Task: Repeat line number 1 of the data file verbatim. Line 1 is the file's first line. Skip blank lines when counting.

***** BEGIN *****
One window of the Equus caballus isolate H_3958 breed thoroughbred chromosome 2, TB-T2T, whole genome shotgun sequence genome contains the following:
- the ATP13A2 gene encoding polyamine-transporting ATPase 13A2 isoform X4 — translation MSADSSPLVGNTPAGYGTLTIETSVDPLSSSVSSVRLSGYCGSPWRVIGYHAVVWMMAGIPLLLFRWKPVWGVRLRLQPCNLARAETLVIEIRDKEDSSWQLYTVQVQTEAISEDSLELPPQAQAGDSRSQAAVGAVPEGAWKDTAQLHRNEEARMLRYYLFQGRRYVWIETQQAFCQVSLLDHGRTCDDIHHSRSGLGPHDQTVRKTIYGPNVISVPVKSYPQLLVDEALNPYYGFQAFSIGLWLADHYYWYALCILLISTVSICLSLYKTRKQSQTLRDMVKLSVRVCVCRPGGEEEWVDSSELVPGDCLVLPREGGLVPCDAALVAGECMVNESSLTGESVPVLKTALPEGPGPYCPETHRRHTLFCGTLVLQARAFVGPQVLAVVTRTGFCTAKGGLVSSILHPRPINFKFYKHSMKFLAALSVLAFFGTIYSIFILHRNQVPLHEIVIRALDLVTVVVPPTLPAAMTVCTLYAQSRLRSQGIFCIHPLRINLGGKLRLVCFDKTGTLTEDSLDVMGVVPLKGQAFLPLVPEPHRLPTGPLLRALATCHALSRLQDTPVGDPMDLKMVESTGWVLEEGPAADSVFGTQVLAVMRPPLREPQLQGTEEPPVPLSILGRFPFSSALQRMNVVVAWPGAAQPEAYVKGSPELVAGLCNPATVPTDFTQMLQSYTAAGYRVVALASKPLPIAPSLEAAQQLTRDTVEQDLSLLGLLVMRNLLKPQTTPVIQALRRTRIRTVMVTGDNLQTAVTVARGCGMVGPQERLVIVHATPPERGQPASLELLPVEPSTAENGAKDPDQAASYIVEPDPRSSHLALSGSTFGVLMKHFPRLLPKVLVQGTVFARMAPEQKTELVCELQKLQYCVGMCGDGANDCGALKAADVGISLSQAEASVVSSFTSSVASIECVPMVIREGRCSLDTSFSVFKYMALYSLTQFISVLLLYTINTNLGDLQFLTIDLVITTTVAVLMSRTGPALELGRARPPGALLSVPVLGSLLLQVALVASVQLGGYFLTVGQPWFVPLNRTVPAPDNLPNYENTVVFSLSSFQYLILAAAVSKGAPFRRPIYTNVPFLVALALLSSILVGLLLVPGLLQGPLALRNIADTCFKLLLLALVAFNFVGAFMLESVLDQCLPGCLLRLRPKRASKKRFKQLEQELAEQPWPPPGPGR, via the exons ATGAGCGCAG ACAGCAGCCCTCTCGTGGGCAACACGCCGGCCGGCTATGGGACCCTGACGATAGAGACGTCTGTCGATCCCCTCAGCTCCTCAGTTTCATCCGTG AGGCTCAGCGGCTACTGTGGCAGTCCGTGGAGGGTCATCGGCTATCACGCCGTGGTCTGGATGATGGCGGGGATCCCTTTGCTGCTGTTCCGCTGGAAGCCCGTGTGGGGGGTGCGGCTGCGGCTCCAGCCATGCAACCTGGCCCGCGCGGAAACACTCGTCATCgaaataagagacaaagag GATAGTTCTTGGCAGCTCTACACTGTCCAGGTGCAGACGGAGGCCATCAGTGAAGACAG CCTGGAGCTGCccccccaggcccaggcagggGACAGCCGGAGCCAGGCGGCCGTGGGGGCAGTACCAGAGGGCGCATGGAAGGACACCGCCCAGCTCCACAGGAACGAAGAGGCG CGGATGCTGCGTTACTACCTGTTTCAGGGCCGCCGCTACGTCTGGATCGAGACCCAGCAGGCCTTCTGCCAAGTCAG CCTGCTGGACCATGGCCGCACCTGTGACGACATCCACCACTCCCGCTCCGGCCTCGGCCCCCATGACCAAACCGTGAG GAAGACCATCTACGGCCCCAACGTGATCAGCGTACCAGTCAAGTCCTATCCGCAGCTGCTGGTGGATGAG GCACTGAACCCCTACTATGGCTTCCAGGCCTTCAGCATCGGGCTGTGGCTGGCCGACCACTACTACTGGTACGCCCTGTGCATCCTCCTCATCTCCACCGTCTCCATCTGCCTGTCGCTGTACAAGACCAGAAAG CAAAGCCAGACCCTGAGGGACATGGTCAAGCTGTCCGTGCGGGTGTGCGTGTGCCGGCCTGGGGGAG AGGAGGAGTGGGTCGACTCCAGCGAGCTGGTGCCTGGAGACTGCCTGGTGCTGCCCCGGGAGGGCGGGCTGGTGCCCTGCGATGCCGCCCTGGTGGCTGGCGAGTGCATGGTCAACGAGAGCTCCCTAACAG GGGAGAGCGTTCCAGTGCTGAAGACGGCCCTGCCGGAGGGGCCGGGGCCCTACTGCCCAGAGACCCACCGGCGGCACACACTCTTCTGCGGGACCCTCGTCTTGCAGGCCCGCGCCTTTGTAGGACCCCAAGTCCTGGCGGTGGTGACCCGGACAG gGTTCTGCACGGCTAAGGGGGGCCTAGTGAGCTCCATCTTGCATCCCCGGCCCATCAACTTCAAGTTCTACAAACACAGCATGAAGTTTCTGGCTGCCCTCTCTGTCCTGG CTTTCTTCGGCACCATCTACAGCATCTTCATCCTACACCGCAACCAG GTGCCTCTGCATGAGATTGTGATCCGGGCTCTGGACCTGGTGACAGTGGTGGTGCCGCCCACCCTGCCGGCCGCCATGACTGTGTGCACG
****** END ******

One window of the Equus caballus isolate H_3958 breed thoroughbred chromosome 2, TB-T2T, whole genome shotgun sequence genome contains the following: